Monday, 3 June 2013
Private Members' Business
The member for Forrest has probably been overwhelmed with compliments tonight, but it is a reflection on both sides of the House recognising and commending the member's efforts in this space. I had the opportunity to listen to the member for Forrest's contribution from my office before coming to the floor and, seeing all the work that she has done, I know this is not just a motion in word but in deed as well. I join with others in commending the member for Forrest in bringing this to the House.
As is evident from the contributions this evening, we all take the security of Australians seriously, particularly as it impacts on younger Australians. I was fortunate to serve for a brief period with the member for Forrest on the Joint Select Committee on Cyber-Safety when it handed down its interim report in June 2011, titled High-wire act: cyber-safety and the young. It had about 32 recommendations to it.
Cybersafety remains an important area of personal protection for all Australians, and educating people is very important, as has been reflected on a number of times tonight. There is no doubt schools and early childhood education have a role to play in shaping protective behaviours long before cyberbullying becomes a problem. The government has made enormous commitments in the area of cybersafety across portfolios. As has been mentioned by my colleague the member for Moreton, there has been a $3 million grant to the Alannah and Madeline Foundation, and a national pilot of its eSmart cybersafety initiative has now been delivered to approximately 1,600 schools.
Parents are critical. They will form the front line in helping to keep young people safe online and in keeping lines of communication open, particularly on sensitive issues. Parents will be the key group in this area of education. There are positive signs worth reflecting on, including a 2010 parents survey commissioned by the government which found that one in two parents, or 46 per cent, feel that they are 'well informed' about cybersafety issues. What was interesting in the survey was that it found the majority of parents—84 per cent—had spoken to their children about the risks of being online, and 80 per cent had implemented preventative measures to minimise those risks. That is an encouraging start, but the findings demonstrate the need for further work.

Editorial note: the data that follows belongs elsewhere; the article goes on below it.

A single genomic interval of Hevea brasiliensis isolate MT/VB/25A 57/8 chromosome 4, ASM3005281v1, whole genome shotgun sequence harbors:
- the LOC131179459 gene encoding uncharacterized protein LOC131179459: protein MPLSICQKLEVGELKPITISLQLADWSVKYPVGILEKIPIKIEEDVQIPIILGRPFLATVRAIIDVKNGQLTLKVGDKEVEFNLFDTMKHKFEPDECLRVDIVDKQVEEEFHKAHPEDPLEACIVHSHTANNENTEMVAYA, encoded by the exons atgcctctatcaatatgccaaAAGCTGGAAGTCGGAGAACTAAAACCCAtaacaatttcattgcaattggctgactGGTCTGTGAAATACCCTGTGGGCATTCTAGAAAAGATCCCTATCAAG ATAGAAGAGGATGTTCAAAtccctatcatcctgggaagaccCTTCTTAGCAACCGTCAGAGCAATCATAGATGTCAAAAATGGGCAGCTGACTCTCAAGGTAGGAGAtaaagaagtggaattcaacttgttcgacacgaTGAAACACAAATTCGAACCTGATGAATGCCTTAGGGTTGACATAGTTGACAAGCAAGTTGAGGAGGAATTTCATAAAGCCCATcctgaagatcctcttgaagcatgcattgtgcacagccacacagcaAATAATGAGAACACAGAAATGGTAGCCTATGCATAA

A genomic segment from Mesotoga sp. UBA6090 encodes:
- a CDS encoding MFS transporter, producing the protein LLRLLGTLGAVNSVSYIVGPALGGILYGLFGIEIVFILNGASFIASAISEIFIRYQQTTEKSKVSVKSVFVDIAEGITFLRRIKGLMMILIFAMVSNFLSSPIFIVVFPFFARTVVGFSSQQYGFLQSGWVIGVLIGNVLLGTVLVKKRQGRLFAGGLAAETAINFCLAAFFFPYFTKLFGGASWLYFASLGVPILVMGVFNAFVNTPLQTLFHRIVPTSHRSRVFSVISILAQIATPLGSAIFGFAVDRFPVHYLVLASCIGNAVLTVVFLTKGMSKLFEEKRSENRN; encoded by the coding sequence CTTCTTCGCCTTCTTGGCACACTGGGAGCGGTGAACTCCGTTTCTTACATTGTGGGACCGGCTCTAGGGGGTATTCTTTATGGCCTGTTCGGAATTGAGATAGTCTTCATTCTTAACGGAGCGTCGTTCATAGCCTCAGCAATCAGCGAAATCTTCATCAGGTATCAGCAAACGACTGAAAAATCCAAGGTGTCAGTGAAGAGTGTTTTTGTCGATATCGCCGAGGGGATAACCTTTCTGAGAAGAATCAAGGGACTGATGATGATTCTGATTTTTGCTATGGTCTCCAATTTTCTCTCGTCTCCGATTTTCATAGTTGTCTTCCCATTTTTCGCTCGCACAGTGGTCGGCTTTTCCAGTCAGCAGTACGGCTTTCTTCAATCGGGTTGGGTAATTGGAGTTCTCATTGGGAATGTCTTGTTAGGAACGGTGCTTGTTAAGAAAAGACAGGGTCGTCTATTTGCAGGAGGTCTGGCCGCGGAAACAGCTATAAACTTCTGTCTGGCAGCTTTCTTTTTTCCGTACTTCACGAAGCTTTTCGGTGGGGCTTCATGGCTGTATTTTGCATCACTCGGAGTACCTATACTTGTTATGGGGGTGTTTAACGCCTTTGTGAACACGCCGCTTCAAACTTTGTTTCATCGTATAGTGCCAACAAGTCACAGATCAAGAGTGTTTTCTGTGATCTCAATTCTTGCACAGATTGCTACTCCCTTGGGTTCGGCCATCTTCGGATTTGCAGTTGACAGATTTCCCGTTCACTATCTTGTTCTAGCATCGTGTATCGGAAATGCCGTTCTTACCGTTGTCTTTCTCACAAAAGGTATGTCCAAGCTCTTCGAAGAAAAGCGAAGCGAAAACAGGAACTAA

The government has committed a total of $125.8 million on its cybersafety plans to combat online risks to children and help parents and educators protect children from inappropriate material. Under our plan the government has established a range of advisory groups to ensure world's best practice when it comes to protecting children online, including a Consultative Working Group on cybersafety and a teachers and parents advisory group on cybersafety.
I make special mention of the Youth Advisory Group on cybersafety, or YAG, as some like to call it, which provides students from all over the country a direct voice to the government on cybersafety issues. Nearly 3,000 students from 400 schools will participate in the 2013 program via online consultations and a cybersafety summit, including students from the electorate of Chifley. I am proud to say that students from Evans High School participated in the YAG, and I commend them for their efforts.
Additionally, and quite separate to this, I pay tribute to the Youth Advisory Group of Mount Druitt's headspace, which recently walked me through this issue and talked through some of the pressures that young people are facing from online bullying and—as has been mentioned tonight—the ever-present danger there. It is not just a matter of being at school; this is something that goes home and is almost like a 24/7 phenomenon. This is a reflection on the fact that social media has become an integral dimension of so many young people's lives and where they are most vulnerable. No longer are computers the sole domain of social media; this transfers onto platforms through mobile devices like smartphones and tablets. That is why the government's Cybersafety Button has become an important tool, ensuring young people have 24/7 access to cybersafety resources and advice and can report inappropriate behaviour, including to the AFP. Since it was launched in 2010 it has been made available on nearly one million computers and mobile devices.
This demonstrates, too, that social networks need to be mindful of the danger and ever-vigilant. As much as there has been negative comments about social media sites like Facebook, having met last year with Facebook's Product Manager for Site Integrity and Trust Engineering, Jake Brill, it seems there are some encouraging signs. But we still have a lot of work to do and we need to keep the focus on this. Having a parliament debate is one way we can do this. Congratulations.